minds with the importance of dealing justly and generously with the Union element of that section as the best means of securing their affections and loyalty to this Government. The causes which have induced such obstinate adhesion to the Federal Government on the part of so many were frankly stated in our conversation. Until they are made to feel that they will be recognized as citizens, entitled to the same consideration and protection vouchsafed to those entertaining opposite views, they will not yield a willing allegiance or active and efficient support to the Confederate Government. Whilst the Government, therefore, with a steady purpose, inflicts just punishment on actual offenders by due course of law, it is essential that the Union men should be made to feel that they, in common with the adherents of this Government, are the objects of solicitude on the part of this Government, and that they will be protected against arrests for opinions merely, and against lawless exactions and unauthorized impressment of their private property by the soldierly stationed among them. This can be most successfully done by placing the civil and military power of that department in the hands of discreet men, with enlarged, liberal, and just views, who are capable of rising above the influence and demands of local combinations and cliques, with instructions to proceed at once and discharge such prisoners as are now held without sufficient cause (for in my opinion there are quite a number of this character), and to redress the wrongs of citizens who property has been seized or improperly taken from them by the soldiery.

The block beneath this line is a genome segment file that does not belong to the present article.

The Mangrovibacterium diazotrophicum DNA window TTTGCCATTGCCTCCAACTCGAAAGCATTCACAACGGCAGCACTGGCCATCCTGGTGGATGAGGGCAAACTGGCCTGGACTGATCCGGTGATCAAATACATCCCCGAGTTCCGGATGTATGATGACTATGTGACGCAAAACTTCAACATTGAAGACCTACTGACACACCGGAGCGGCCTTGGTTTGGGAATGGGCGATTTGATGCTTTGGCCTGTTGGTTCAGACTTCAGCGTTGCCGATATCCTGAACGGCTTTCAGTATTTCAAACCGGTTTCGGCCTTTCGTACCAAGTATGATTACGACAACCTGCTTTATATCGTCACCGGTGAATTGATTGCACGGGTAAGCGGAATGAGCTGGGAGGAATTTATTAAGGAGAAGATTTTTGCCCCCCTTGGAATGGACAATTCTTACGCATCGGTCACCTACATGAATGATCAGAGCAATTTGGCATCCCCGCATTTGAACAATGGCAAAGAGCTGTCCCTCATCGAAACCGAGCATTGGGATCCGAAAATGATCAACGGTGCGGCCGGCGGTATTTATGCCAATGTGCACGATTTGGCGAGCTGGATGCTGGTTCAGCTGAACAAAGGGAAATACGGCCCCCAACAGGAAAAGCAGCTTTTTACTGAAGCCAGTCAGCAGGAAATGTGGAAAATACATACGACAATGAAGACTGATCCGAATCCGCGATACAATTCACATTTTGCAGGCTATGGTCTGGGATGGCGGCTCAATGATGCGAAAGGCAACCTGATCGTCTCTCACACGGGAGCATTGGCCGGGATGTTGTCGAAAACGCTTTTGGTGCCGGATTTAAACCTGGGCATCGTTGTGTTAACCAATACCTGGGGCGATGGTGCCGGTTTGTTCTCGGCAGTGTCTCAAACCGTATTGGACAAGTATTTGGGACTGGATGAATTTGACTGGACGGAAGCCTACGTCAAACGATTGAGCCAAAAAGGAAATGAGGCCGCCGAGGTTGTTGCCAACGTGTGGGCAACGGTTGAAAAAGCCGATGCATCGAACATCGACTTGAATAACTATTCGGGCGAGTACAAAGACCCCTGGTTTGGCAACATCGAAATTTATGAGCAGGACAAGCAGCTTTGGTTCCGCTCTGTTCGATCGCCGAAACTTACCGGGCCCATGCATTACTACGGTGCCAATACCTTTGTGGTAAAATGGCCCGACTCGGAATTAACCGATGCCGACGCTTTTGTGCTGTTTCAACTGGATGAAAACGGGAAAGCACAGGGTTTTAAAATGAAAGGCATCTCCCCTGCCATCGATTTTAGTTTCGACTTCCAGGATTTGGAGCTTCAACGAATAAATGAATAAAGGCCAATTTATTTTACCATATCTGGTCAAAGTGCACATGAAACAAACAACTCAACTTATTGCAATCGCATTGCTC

This policy will tend to repress violence and conciliate favor. By degrees their strong and deeply-seated hostility to this Government can be overcome. Followed by proper efforts, they can be induced to volunteer for active service, and so strongly committed and identified with the South as to render them useful and effective in achieving our independence and preventing the possibility of civil war in the event a Federal force should be able to force its way into East Tennessee.
If there is no good reason of public policy to the contrary, I would be pleased to carry back a passport for Brownlow to leave the country, as well as a copy of the instructions under which the military and civil authorities are required to act, because it is believed that if the spirit of the Government, as manifested by its executive officer, was better understood by the people of East Tennessee, it would exert a salutary influence, and remove some of the apprehensions which are now driving them to desperation and to violence.
It is my purpose to leave in the morning, and with your permission I will call at 2 o'clock to learn your pleasure in the premises.
Greenville, November 30, 1861.
Honorable J. P. BENJAMIN,
Secretary of War:
Two insurgents have to-day been tried for bridge-burning, found guilty, and hanged.